Rheal Cormier, born April 23, 1967, in Cape Pele New Brunswick, pitched 16 years in the major leagues, the third most seasons played by a Canadian, behind Fergie Jenkins and Matt Stairs (tied with 19), and Larry Walker (17). His 683 games pitched for St. Louis (1991-‘94), Boston (1995, 1999-‘00), Montreal (1996-‘97), Philadelphia (2001-‘06), and Cincinnati (2006-‘07) represent the most outings ever by a Canadian behind Canadian Baseball Hall-of-Famer Paul Quantrill (841). He was drafted in the sixth round in 1988 by the St. Louis Cardinals, and was one of only eight Canucks selected that year. He finished his Major League career with 71 wins, a 4.03 ERA, 1221 innings pitched, and 760 strikeouts alongside 317 bases on balls. His best season was 2003 for the Phillies, where he finished with an 8-0 win-loss record, a 1.70 ERA, pitching 84 innings while striking out 67 and allowing just 54 hits. Having only played twice in the post-season, in 1995 and 1999 (both with Boston), Cormier pitched in eight games, compiling a 1.08 ERA over eight innings with 10 strikeouts.
Cormier also pitched for Canada’s 1985 Junior National Team, as well as for Team Canada at the 1987 Pan Am Games and Intercontinental Cup, the 1988 and 2008 Olympic Summer Games, and in the 2006 World Baseball Classic. In 1996, the Expos nominated him for the True Value Roberto Clemente Award for his involvement in several school programs in New Brunswick and because he was a spokesman for a teenage anti-suicide and anti-drug campaigns.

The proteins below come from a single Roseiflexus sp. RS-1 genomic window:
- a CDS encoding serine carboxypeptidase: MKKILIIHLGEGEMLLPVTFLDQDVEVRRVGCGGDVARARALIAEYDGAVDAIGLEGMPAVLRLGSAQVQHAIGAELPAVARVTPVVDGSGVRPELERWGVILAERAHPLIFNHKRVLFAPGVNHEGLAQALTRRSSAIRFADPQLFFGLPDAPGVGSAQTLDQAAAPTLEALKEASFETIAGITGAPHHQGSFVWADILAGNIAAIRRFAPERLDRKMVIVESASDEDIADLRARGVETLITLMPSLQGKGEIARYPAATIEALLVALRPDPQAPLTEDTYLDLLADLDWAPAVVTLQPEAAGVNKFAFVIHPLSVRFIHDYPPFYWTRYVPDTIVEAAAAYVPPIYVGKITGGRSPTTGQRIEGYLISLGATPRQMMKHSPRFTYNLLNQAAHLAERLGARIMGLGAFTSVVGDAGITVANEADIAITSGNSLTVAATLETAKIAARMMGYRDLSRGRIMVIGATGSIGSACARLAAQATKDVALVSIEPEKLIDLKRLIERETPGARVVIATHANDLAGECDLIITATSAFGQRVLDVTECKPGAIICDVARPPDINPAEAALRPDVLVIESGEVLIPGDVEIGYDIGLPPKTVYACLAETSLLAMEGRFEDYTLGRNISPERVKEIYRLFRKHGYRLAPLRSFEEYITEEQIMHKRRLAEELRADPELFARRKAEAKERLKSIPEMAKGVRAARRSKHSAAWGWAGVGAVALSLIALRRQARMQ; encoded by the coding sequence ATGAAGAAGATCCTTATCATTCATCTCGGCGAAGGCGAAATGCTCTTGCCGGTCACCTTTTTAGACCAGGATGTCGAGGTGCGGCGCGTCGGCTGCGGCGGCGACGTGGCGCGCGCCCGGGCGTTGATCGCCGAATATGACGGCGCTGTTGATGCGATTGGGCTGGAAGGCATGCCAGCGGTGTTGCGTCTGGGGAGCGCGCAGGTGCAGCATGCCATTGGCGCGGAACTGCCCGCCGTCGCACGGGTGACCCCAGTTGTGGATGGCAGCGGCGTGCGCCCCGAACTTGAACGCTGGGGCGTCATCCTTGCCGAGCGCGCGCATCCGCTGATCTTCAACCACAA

“This is an unbelievable honour to have been chosen and mentioned in the same breath as the great Canadians who have been inducted into the Canadian Baseball Hall of Fame before me,” stated Cormier from his home in Park City, Utah.
CAREER MAJOR LEAGUE STATISTICS
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